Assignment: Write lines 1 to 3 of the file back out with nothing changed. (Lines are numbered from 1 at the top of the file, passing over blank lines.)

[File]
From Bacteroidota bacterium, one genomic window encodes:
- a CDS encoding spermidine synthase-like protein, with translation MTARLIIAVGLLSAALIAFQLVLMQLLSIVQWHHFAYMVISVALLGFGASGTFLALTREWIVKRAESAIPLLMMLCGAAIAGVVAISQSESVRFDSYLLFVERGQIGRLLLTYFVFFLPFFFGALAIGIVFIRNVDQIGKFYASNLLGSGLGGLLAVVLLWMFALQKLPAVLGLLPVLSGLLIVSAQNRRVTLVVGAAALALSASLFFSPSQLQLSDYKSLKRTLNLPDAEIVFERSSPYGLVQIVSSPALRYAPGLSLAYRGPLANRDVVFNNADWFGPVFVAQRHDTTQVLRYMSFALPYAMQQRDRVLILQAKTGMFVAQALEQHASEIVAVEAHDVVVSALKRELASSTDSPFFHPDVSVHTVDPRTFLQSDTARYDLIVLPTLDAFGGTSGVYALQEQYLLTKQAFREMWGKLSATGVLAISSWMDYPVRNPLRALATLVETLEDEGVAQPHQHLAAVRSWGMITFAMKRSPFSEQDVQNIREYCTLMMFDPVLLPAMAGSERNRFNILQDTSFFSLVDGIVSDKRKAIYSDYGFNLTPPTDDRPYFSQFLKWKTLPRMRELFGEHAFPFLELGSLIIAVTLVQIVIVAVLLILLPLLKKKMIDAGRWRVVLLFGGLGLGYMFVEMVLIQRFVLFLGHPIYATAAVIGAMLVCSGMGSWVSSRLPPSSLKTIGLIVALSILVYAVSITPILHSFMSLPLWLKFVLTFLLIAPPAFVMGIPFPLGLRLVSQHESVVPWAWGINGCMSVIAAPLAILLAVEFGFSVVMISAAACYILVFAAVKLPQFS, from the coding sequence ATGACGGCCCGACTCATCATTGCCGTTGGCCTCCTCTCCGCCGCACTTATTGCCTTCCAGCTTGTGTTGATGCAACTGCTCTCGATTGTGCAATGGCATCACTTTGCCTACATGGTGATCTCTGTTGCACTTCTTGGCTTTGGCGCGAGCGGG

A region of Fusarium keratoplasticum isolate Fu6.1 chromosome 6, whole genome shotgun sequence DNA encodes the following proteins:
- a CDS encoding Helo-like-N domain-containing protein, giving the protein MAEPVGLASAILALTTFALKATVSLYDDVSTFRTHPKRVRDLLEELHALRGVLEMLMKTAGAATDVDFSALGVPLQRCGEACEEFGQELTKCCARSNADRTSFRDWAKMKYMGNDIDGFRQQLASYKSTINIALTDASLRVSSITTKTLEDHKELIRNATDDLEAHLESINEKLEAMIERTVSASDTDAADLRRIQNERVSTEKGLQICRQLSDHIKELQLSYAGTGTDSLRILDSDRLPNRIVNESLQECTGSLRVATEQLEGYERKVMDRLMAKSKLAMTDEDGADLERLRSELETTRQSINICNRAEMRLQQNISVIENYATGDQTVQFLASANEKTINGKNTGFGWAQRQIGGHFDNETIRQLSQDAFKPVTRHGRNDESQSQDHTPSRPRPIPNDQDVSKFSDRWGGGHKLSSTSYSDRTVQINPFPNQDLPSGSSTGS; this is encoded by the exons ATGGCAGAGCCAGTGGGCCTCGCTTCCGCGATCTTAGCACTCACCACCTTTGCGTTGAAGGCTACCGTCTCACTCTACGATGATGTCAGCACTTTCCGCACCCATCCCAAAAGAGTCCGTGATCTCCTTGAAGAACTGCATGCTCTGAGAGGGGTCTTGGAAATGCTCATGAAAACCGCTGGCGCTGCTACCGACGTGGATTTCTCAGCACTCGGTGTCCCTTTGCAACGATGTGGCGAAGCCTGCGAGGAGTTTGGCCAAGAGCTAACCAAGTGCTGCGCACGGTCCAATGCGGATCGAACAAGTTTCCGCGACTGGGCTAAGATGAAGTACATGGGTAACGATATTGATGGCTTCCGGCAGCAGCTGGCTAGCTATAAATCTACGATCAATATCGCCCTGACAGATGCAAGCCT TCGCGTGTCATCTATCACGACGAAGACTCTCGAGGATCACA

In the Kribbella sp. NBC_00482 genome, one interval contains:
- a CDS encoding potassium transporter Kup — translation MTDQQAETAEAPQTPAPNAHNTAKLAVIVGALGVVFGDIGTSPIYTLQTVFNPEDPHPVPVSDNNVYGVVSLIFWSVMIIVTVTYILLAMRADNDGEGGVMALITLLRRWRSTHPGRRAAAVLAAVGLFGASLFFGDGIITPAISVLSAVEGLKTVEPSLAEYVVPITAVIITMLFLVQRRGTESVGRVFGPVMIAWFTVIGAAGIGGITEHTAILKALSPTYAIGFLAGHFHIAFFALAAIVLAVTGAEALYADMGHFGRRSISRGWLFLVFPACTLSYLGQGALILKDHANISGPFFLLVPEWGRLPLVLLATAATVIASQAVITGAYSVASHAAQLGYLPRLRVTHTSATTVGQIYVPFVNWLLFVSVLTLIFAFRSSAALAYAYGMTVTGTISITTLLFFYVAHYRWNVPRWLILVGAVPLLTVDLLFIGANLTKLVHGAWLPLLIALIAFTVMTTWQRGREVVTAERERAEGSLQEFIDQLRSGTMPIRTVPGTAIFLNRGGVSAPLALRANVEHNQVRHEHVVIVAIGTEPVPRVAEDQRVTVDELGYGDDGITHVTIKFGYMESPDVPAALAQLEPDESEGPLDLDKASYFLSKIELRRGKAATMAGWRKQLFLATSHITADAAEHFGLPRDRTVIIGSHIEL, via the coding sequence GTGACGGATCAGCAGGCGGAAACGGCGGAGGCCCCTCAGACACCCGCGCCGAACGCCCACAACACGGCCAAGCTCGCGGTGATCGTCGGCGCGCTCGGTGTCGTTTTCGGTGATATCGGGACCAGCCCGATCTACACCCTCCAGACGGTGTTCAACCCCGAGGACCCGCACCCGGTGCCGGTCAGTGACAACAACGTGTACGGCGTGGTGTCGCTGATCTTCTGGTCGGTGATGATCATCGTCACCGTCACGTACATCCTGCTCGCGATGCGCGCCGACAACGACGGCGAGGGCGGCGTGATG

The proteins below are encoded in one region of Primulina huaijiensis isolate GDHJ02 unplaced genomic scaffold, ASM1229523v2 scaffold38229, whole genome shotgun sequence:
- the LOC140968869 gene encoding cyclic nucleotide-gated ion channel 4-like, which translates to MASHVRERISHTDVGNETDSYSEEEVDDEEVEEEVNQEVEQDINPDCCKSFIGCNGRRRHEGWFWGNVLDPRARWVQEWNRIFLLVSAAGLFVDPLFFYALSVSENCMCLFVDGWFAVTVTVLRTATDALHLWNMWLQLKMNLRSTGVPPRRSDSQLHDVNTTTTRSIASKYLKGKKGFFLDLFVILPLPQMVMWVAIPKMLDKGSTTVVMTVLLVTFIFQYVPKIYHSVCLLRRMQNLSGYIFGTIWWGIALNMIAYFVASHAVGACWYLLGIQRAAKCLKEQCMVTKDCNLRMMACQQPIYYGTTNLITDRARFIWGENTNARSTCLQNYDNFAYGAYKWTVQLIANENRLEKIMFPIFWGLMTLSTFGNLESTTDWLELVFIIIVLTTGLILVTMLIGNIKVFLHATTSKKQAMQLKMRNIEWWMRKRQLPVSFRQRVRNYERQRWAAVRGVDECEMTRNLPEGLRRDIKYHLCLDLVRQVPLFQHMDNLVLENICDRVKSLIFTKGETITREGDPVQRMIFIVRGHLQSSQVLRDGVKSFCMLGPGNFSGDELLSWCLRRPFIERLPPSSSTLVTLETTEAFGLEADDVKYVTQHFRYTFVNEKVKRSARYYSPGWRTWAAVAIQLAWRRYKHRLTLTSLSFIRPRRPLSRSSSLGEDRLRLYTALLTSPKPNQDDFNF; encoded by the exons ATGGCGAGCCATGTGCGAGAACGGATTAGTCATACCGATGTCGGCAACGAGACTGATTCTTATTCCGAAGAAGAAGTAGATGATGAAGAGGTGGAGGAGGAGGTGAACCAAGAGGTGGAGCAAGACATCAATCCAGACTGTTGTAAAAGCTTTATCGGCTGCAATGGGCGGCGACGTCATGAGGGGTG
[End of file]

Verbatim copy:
From Bacteroidota bacterium, one genomic window encodes:
- a CDS encoding spermidine synthase-like protein, with translation MTARLIIAVGLLSAALIAFQLVLMQLLSIVQWHHFAYMVISVALLGFGASGTFLALTREWIVKRAESAIPLLMMLCGAAIAGVVAISQSESVRFDSYLLFVERGQIGRLLLTYFVFFLPFFFGALAIGIVFIRNVDQIGKFYASNLLGSGLGGLLAVVLLWMFALQKLPAVLGLLPVLSGLLIVSAQNRRVTLVVGAAALALSASLFFSPSQLQLSDYKSLKRTLNLPDAEIVFERSSPYGLVQIVSSPALRYAPGLSLAYRGPLANRDVVFNNADWFGPVFVAQRHDTTQVLRYMSFALPYAMQQRDRVLILQAKTGMFVAQALEQHASEIVAVEAHDVVVSALKRELASSTDSPFFHPDVSVHTVDPRTFLQSDTARYDLIVLPTLDAFGGTSGVYALQEQYLLTKQAFREMWGKLSATGVLAISSWMDYPVRNPLRALATLVETLEDEGVAQPHQHLAAVRSWGMITFAMKRSPFSEQDVQNIREYCTLMMFDPVLLPAMAGSERNRFNILQDTSFFSLVDGIVSDKRKAIYSDYGFNLTPPTDDRPYFSQFLKWKTLPRMRELFGEHAFPFLELGSLIIAVTLVQIVIVAVLLILLPLLKKKMIDAGRWRVVLLFGGLGLGYMFVEMVLIQRFVLFLGHPIYATAAVIGAMLVCSGMGSWVSSRLPPSSLKTIGLIVALSILVYAVSITPILHSFMSLPLWLKFVLTFLLIAPPAFVMGIPFPLGLRLVSQHESVVPWAWGINGCMSVIAAPLAILLAVEFGFSVVMISAAACYILVFAAVKLPQFS, from the coding sequence ATGACGGCCCGACTCATCATTGCCGTTGGCCTCCTCTCCGCCGCACTTATTGCCTTCCAGCTTGTGTTGATGCAACTGCTCTCGATTGTGCAATGGCATCACTTTGCCTACATGGTGATCTCTGTTGCACTTCTTGGCTTTGGCGCGAGCGGG

A region of Fusarium keratoplasticum isolate Fu6.1 chromosome 6, whole genome shotgun sequence DNA encodes the following proteins: